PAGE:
Starting this week, state agencies have a little less money to get things done.
Gov. Brian Kemp ordered budget cuts last month, encouraging departments to cut redundant spending and warning of a potential future economic downturn.
But the lawmakers who craft the budget aren’t so sure. They met last week to hear more about the Georgia economy.
GPB political reporter Stephen Fowler sat down with All Things Considered host Rickey Bevington to sort out what this means for Georgia residents.
Rickey Bevington: The state passes a budget every year with cuts and increases. What is different this time?
Stephen Fowler: Here’s how the year-round budget cycle usually works: agencies submit their proposals for the next fiscal year in September. The governor puts together his plan by January, and then the legislature dukes it out during the session to deliver a version back to the governor.
What’s different this year is Kemp’s instructions he gave to agencies as they made their budget. They will automatically get 4% less money from now until July 1, 2020, and agencies had to propose cuts of 6% starting next July 1.
Bevington: And we should note that GPB is partially funded by the state of Georgia and had to submit budget cuts. What are the types of programs and services that could see cuts?
Fowler: A lot of state spending can’t be cut because it’s formula-based, like Medicaid and k-12 education.
I’ve looked at the agencies’ new proposals, and as it stands now the budget goes up because only a fraction of the state’s spending is actually eligible to be cut. Things like the judicial branch and the Georgia Department of Transportation proposed increases as well.
There are a lot of things that could be cut, like the Division of Family and Children Services case workers, incentive programs for rural doctors, lab technicians testing rape kits and the Secretary of State's elections office.
Bevington: Are all Republicans on board with the governor’s desire to cut spending?
Fowler: Not entirely. Some are worried this will cost jobs and hurt essential services, like state House Appropriations chairman Rep. Terry England (R-Auburn).
“The dollars we collect are those dollars that go to pay for schools, those dollars that go to pay for roads and bridges, those dollars that go to pay for state troopers and prison guards and all of those services that that are that are public that our constituents expect to be out there," he told me recently.
England has been appropriations chair since 2011, so he’s very familiar with how budget plans affect people’s lives.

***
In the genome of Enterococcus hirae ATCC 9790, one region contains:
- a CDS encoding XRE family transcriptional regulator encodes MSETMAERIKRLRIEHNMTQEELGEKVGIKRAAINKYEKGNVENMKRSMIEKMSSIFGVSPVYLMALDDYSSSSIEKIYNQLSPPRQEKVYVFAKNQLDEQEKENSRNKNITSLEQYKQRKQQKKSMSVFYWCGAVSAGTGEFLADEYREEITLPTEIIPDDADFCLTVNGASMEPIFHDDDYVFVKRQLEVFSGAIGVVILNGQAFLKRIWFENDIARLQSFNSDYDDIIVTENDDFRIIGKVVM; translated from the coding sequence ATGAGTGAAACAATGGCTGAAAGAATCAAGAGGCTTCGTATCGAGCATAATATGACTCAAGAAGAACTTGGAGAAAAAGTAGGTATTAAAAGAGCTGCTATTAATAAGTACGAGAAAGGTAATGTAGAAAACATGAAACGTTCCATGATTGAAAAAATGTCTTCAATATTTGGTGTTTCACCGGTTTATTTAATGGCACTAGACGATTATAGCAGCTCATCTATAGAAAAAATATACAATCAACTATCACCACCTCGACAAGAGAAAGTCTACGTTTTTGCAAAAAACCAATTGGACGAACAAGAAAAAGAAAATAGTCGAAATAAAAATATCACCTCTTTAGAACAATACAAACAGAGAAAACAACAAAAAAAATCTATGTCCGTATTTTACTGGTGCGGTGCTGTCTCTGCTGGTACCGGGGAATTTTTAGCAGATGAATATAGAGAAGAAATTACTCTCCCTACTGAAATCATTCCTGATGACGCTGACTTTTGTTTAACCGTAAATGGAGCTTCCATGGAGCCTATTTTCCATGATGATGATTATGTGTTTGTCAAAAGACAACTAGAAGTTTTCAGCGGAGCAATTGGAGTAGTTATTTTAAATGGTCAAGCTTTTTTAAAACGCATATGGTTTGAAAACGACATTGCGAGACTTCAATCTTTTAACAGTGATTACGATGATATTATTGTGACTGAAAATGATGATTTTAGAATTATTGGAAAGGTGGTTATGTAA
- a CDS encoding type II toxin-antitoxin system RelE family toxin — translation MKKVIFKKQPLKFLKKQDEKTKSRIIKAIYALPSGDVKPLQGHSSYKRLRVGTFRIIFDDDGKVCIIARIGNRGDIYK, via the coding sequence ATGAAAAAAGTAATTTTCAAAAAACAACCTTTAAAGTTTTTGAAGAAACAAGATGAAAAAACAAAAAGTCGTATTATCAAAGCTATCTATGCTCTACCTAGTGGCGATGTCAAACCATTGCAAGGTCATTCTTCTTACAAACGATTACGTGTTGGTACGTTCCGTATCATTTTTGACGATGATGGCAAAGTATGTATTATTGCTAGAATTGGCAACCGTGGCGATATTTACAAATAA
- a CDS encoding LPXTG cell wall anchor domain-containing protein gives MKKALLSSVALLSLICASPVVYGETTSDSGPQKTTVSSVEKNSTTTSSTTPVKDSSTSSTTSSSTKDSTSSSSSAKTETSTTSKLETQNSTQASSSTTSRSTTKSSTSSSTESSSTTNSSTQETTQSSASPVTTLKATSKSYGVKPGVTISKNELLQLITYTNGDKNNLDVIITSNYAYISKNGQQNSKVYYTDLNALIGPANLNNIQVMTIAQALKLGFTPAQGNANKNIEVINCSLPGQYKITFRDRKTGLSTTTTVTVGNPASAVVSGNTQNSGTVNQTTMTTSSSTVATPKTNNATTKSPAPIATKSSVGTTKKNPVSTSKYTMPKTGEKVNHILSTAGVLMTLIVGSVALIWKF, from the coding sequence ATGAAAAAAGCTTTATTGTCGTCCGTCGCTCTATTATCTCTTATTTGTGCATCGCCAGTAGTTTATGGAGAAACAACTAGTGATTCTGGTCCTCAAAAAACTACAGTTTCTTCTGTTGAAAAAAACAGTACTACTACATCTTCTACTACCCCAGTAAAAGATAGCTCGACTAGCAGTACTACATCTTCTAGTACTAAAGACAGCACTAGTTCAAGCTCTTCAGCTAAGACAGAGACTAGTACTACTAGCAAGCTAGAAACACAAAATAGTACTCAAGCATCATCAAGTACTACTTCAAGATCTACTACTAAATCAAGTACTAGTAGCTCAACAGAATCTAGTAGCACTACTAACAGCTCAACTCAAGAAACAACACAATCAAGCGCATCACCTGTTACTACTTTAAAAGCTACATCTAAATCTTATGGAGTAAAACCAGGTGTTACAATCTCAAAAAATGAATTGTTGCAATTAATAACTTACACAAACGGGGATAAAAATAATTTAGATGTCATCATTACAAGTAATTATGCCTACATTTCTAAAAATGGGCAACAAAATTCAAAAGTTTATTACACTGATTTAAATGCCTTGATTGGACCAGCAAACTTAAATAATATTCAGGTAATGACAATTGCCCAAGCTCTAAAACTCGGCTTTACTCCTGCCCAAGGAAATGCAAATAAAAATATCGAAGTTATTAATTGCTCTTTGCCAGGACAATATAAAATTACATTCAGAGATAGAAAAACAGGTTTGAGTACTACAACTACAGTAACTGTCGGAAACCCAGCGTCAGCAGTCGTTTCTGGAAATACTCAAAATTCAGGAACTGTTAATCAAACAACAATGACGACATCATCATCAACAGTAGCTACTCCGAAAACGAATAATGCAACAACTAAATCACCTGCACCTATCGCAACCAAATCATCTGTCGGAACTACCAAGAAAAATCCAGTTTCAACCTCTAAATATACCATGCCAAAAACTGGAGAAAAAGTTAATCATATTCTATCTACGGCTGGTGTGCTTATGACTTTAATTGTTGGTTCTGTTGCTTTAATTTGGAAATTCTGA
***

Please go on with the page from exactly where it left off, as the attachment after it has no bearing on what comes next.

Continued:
He’s a little skeptical all these budget cuts will go through, especially where agencies want to cut jobs.
Bevington: From Kemp's perspective, it’s responsible to plan ahead in case of an economic slowdown. That’s what the House and Senate Appropriations committees heard last week from several experts, including the state’s new economist Jeffrey Dorfman.
"If revenue collected fall short of predictions, then budget cuts become necessary, which often carry with them considerable disruption to both state agencies and to taxpayers who rely on the affected government services,” he said.
What kind of worst-case scenario is the state trying to prepare for?
Fowler: Well, lowering your spending preemptively can soften the blow if there is a downturn in the near future. Revenues from income tax and other sources pay the bills for state government.
If revenues go down, there’s not enough to pay for those roads and bridges and other services state government provides.
The legislature could also pass a tax cut next year that would further lower the amount of revenue the state could spend by about half a billion dollars.
Bevington: How can a state pass a tax cut and budget cuts at the same time?
Fowler: With both, Georgians will potentially see a few extra dollars in your paycheck each month ... but deep cuts to essential government services.
Georgia historically has run a tight ship, fiscally speaking. The budget has not grown at the same rate the state's population has, and Georgia has not added much spending since the recession.
One thing to keep an eye on is the new revenue estimate coming out later this year - that will influence all tax cut and budget discussions next year.